On Monday, January 26th, faith leaders gathered in Washington D.C. to discuss restorative justice as a Christian approach to the criminal justice system.
The United States is home to more incarcerated citizens than any other nation in the entire world. With 25 percent of the world’s prison population behind bars in the U.S., prison reform is an issue of rising bipartisan support in Washington. It’s also a huge concern among Christian social justice advocates, especially since there is a strong link between incarceration rates and poverty rates and reform may greatly improve overall human well-being.
The event was hosted at the Family Research Council and organized by Justice Fellowship, an outgrowth of Prison Fellowship, Chuck Colson’s ministry to prisoners. Justice Fellowship was started to transform the injustices within our criminal justice system.
Heather Rice-Minus, senior policy advisor at Justice Fellowship, describes restorative justice as,
An approach to the criminal justice system that recognizes and advances the dignity of human life. It prioritizes harmed party participation, promotes accountability of the responsible party, and cultivates community engagement.
Two current legislative areas of focus for Justice Fellowship includes limiting debt penalties for responsible parties and improving the victim compensation system by increasing program efficiency, minimizing financial waste, and getting more money into the hands of victims.
Justice Fellowship is also focusing on making change in which you can participate directly.
Reforming Language to Reflect the Image of God
Rice-Minus believes language changes culture. She encourages everyone to refer to convicted criminals released from prison as “responsible parties” instead of “ex-offenders.”
“Responsible party” respects the dignity of the individual because it acknowledges their responsibility of a crime, but it is also a forgiving term that does not define the individual based on their past mistakes.
This will not only change the way the community views their relationship with those recently released from prison, but also the way those individuals view themselves: as someone who has fallen short but is offered forgiveness and healing.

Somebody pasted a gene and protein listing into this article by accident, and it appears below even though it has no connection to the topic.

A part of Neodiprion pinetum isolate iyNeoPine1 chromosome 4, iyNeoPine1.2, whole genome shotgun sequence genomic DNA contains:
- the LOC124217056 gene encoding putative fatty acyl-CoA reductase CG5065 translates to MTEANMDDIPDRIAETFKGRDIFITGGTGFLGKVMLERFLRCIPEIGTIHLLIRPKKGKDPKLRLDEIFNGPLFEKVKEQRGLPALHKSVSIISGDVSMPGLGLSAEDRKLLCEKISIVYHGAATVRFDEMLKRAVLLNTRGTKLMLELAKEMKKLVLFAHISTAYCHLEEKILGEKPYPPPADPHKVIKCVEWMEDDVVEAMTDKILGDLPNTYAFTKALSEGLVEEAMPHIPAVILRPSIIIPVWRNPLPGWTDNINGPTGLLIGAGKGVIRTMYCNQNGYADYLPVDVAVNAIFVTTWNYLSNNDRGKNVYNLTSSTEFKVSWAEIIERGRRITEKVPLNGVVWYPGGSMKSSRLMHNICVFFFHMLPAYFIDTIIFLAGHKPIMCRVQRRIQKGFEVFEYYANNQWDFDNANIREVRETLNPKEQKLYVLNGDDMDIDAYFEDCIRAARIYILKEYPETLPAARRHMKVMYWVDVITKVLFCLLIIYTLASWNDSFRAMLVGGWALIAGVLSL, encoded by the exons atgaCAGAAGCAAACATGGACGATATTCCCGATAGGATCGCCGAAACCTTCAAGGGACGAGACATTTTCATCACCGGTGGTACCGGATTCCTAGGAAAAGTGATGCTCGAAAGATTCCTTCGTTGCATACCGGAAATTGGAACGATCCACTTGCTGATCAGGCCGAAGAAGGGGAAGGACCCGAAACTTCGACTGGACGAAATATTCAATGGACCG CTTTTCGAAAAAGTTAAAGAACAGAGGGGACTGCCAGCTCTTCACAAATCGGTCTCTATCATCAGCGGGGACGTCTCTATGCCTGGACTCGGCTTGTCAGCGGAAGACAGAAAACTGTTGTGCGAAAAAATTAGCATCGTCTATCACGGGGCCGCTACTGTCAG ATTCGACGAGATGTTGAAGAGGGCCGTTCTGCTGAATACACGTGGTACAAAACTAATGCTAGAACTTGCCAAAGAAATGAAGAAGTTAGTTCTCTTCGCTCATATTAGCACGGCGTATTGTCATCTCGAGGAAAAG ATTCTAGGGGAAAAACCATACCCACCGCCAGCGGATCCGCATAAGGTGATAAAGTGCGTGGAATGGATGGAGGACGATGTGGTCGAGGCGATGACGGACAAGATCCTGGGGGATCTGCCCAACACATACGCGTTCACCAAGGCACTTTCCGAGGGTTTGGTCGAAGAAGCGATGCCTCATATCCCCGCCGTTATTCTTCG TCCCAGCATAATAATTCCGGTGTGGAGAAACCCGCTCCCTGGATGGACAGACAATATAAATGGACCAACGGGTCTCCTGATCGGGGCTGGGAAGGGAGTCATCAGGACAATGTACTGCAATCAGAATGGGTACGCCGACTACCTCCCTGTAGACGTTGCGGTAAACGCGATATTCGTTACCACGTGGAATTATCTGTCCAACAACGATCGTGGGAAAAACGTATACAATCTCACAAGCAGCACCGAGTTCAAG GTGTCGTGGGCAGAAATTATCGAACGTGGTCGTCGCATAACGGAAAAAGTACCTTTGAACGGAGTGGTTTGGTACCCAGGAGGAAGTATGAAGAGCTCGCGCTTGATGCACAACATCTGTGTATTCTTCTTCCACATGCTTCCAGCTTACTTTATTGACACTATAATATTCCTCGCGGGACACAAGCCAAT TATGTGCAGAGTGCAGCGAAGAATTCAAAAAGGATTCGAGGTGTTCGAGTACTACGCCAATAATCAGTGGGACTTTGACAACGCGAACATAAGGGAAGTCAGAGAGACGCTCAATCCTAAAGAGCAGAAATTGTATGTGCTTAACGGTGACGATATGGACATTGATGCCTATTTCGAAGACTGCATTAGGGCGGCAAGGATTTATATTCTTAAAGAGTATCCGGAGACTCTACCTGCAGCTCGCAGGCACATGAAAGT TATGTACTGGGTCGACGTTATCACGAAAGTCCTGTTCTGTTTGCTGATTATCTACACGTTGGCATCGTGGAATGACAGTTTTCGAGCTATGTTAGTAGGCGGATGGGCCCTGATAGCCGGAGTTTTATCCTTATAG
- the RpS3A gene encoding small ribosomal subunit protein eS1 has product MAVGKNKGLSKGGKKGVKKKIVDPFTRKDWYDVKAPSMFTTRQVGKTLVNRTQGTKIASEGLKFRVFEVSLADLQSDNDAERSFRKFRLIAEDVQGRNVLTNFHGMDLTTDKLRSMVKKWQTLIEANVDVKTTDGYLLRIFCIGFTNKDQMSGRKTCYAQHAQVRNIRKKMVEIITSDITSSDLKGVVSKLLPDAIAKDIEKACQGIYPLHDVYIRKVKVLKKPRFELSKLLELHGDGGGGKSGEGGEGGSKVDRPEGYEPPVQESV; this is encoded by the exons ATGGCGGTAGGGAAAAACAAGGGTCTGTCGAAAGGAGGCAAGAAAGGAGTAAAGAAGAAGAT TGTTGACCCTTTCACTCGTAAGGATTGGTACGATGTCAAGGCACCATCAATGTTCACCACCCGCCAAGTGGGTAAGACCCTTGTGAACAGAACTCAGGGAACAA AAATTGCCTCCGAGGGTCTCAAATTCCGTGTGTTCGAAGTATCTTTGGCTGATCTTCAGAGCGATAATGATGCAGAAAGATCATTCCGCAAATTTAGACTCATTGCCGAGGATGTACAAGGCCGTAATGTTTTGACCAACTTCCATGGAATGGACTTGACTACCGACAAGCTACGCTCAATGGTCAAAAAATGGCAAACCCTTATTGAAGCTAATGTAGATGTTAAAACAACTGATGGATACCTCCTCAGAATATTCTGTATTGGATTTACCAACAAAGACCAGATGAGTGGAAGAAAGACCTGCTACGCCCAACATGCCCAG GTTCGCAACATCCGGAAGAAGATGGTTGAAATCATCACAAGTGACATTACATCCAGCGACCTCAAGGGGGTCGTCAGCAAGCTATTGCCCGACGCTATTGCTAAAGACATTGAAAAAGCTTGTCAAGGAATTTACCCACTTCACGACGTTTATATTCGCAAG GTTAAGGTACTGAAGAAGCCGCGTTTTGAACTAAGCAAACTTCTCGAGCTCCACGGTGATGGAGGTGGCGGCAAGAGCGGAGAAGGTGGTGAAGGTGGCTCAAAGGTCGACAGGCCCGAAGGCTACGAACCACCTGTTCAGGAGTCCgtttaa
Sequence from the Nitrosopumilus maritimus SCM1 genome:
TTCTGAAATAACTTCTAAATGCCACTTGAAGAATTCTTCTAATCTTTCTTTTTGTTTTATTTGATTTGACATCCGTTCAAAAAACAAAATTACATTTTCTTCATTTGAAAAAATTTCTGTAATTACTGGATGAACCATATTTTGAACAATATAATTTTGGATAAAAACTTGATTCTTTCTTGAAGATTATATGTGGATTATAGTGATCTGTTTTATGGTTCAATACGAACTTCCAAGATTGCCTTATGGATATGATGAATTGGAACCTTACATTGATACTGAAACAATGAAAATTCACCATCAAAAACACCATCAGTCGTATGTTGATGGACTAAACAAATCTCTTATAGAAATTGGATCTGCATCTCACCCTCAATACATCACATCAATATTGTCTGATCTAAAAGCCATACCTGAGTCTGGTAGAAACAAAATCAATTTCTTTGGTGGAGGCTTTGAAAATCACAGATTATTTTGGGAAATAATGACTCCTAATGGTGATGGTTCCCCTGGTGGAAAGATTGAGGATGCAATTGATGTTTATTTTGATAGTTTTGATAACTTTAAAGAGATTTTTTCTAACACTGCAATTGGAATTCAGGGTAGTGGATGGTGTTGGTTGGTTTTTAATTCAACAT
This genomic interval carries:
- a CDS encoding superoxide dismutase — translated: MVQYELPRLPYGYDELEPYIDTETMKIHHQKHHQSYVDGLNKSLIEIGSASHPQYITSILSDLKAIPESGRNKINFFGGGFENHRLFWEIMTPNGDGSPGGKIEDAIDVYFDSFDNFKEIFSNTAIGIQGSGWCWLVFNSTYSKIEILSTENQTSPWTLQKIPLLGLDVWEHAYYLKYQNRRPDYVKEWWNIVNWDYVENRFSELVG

This is a crucial element for a smooth transition of the responsible party back into their community, job, and family.
Perhaps changing the language is only “putting lipstick on the pig” as one attendee pointed out. But Rice-Minus believes this is a powerful cultural shift that must take place if we truly want to be advocates for restorative justice.
Getting Responsible Parties Back on Their Feet
Imagine being released from prison with nothing more than a bus ticket and fifty dollars. About 80 percent of ex-offenders end up going back to prison.
The Prison Entrepreneurship Program (PEP) located in Houston, Texas works to help former inmates start businesses. Rice-Minus mentioned PEP as one admirable organization working to restore justice.
After an application and screening process, top candidates are selected to participate in the program. In the program, they are linked with business academics in mentoring relationships and study a rigorous MBA-level curriculum in order to learn the business skills they need to become successful entrepreneurs.
100 percent of graduates have a job or start a business within ninety days of graduation. PEP is not just helping former inmates find work, it’s helping them rediscover their humanity, their Imago Dei.
Learn how to get involved here.
How Should Christians View Prison Reform?
Rice-Minus asked the group if they think Christians view prison reform through a lens of their faith. The general consensus was “no.”
- “Christians don’t get behind issues unless it’s black and white,” one attendee chimed in.
- Others voiced their concern that Republicans and Democrats were more involved with prison reform than the church.
The exact reason for the lack of church involvement in prison reform is unclear, perhaps because it’s more of a “gray” issue without an easy biblical answer, or maybe it’s just because most Christians just don’t have the luxury of spending time diving into the details of the problem.
Regardless, there is one thing all Christians can agree on: criminals are redeemable, and justice means treating them as such.
Rice-Minus calls the church to step up and act on the issue of criminal justice. She used Dietrich Bonhoeffer’s explanation of the three ways the church can act towards the state (Taken from Bonhoeffer’s The Church and the Jewish Question):
- “Ask the state whether its actions are legitimate and in accordance with its character as state, i.e. it can throw the state back on its responsibilities.”
- “Aid the victims of state action. The church has an unconditional obligation to the victims of any ordering of society, even if they do not belong to the Christian community.”
- “Not just to bandage the victims under the wheel, but to put a spoke in the wheel itself. Such action would be direct political action, and is only possible and desirable when the church sees the state fail in its function of creating law and order.”
According to Bonhoeffer, the church is required to act if the law of the state is unjust. Whether it’s “putting a spoke in the wheel itself” through legislative action or “bandaging the victims under the wheel” through a simple change in language, the church can be a powerful force in restoring justice and helping responsible parties rediscover their Imago Dei.
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